Picture me in the second half of seventh grade, an isolated alien of a 13-year-old boy who had just moved between states and was still struggling to find his place. It turns out that there a lot of other isolated aliens who are either drowning in their own self-righteousness about how their taste of music is so superior to yours and disparaging Top 40 music like it’s the Antichrist or trying to do something, anything to find other isolated aliens just like them to give them some relief in the fact that they’re not alone in this strange, cruel world. Luckily for me, I sorta fit into both of those categories, and given the circumstances and the timing, I don’t think Radiohead could’ve met me at a better time.
My entry album was OK Computer. Up to that point, my music listening generally consisted of enjoying certain songs from an album but never actually going further. OK Computer was the first album I listened to all the way through, and over the years I’ve consumed Radiohead’s music in a way that I’ve never done with any other band. I was explicitly inspired to make this post as a quasi-response to a video uploaded by Anthony Fantano, whose opinion I agree with only most of the time, but it’s also something I’ve wanted to get off my chest for a while.
9. Pablo Honey
The best way I can describe this album: Watered-down Kool Aid in a market of superior-quality Kool Aids.
There’s really no surprise there (no pun intended). The best way I could describe this album is “Nirvana lite”, as this was an album put out in a time where the music world was still being ridden by shockwaves from Nevermind. Now, there can be some good out of being inspired by someone else’s sound to form your own; hell, many believes Coldplay’s first album Parachutes was just a more laidback version of The Bends designed to suck in any of the Radiohead fans storming away in frustration after Kid A dropped, and that’s one of my favorite albums of all time. But when the inspirations and impressions of other adversaries are so obvious, then whatever you’re making loses its verve and becomes another fish in the sea. This album was sorta like the band starting off on a broken foot, although it’s not without some standout tracks like the closing song “Blow Out”.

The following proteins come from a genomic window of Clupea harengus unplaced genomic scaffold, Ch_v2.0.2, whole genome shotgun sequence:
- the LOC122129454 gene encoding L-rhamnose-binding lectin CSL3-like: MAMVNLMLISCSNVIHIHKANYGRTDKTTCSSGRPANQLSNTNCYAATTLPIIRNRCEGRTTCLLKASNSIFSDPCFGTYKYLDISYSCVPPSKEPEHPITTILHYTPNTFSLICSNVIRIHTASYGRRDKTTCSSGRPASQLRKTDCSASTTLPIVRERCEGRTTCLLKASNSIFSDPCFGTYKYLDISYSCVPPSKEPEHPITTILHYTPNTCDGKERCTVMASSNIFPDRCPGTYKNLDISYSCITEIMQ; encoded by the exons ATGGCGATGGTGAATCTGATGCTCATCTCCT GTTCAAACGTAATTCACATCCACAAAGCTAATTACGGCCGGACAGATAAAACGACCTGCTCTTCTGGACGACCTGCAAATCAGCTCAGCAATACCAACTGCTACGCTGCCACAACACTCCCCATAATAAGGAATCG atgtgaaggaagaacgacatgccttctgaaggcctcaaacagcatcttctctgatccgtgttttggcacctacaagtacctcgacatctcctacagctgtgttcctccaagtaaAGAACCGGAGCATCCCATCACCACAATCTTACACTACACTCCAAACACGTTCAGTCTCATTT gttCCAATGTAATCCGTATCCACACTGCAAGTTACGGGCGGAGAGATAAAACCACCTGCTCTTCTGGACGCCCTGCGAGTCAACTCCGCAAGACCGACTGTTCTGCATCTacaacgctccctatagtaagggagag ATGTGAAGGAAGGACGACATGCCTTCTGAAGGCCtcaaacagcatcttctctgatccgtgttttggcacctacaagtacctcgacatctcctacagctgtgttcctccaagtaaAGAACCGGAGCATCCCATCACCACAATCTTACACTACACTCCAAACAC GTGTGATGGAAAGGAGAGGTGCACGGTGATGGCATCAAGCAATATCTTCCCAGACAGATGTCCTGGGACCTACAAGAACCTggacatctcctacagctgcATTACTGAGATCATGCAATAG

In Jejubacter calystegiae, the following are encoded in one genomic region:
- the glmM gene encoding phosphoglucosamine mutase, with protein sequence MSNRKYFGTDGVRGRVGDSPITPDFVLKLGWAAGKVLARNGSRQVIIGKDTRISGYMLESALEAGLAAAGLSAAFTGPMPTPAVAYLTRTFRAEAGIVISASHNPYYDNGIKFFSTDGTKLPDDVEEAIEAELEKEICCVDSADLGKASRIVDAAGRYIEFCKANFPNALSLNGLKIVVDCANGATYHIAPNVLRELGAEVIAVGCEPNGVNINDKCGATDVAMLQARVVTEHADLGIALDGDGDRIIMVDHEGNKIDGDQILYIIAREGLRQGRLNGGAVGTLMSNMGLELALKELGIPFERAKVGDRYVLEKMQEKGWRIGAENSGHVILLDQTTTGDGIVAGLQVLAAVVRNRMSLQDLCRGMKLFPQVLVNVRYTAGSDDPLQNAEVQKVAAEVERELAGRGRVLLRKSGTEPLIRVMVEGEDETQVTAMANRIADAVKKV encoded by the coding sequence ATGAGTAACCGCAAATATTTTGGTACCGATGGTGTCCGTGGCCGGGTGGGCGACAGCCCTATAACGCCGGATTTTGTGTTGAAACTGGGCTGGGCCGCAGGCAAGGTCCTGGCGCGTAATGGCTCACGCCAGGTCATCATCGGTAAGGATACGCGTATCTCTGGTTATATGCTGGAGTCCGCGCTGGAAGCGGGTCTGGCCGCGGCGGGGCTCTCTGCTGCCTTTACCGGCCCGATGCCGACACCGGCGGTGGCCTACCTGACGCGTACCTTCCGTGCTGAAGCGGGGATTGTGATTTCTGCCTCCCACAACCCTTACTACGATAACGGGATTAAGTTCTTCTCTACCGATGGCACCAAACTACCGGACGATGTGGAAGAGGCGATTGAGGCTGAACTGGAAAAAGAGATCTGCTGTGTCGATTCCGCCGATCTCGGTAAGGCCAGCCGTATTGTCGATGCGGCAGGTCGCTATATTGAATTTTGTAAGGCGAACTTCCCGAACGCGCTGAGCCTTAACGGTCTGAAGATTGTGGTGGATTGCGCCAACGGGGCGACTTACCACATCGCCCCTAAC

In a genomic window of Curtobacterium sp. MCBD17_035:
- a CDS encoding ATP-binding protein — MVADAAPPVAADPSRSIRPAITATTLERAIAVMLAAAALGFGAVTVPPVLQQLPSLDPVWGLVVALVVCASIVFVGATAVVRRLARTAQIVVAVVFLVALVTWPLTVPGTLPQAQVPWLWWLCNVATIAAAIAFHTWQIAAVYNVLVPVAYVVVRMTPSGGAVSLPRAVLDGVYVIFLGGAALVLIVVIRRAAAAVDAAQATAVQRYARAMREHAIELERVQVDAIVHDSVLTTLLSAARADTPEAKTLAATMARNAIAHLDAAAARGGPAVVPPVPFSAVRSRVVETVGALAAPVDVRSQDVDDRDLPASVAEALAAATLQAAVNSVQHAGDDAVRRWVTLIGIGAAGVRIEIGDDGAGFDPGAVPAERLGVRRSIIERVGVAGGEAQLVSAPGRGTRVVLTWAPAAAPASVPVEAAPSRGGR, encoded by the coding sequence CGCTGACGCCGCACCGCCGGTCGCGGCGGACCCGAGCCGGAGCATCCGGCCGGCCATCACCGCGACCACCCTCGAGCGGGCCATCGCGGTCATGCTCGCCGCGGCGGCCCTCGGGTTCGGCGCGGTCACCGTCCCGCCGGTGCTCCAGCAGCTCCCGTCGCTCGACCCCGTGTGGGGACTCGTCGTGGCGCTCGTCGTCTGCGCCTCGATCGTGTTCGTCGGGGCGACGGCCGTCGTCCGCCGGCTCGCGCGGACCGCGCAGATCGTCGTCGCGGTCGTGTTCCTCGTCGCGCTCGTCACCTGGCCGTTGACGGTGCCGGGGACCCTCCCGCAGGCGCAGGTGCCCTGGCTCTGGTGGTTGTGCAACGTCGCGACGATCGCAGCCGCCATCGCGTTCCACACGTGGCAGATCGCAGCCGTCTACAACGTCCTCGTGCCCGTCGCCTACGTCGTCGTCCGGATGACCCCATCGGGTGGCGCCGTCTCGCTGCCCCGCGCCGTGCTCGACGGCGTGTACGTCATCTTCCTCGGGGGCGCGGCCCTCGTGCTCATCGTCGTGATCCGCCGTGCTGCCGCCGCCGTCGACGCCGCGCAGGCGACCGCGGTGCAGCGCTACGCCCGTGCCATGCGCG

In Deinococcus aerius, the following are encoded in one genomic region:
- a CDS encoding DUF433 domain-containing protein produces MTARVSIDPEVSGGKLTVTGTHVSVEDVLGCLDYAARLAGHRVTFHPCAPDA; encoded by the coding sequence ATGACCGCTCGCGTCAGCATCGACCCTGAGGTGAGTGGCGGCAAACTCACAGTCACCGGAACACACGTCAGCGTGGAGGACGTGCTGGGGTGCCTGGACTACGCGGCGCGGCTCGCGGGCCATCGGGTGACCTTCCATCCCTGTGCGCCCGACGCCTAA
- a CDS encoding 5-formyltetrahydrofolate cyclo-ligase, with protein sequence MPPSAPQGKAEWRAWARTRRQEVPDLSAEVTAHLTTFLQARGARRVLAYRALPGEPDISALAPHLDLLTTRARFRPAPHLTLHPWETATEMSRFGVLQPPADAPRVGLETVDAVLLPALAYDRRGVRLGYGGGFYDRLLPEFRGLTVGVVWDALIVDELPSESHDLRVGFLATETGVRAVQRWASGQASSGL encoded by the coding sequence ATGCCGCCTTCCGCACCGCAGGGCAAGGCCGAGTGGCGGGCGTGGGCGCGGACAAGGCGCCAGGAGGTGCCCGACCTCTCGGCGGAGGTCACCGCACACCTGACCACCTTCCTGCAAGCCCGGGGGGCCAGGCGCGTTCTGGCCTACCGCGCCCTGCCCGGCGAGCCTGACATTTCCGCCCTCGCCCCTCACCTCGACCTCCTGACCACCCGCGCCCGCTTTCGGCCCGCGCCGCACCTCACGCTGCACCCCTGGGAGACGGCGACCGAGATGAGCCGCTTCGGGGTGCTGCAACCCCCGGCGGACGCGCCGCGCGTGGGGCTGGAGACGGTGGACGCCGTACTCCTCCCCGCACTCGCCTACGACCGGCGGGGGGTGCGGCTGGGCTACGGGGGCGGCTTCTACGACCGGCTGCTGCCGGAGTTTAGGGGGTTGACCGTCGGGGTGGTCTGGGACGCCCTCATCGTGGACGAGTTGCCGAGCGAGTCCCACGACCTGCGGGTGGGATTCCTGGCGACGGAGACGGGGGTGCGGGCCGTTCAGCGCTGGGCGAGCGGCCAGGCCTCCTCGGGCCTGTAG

The best way I can describe this album: A jazzy mishmash that tries desperately to act like it’s bigger than it really is.
Rolling Stone called this album “the greatest sequel since The Godfather: Part II“. Go fuck yourself, Rolling Stone.
My God, how overrated this album is. In fact, it’s not really an album to me; it’s just a compilation of Kid A outtakes, because that’s what it is. It even has a remix of “Morning Bell”, for fuck’s sake (although said remix is pretty good). Even in its release state, it’s a very mixed bag; some of the band’s best songs such as “Pyramid Song” are slapped together on the tracklist alongside pretty useless tracks like “Hunting Bears” as well as a lot of songs that are…okay. The jazz influences the album embraces are little more than a saving grace but admittedly bring some interesting flair into the listening experience, providing us with songs such as “Dollars and Cents” and “Life in a Glasshouse”, some of the standouts on the album.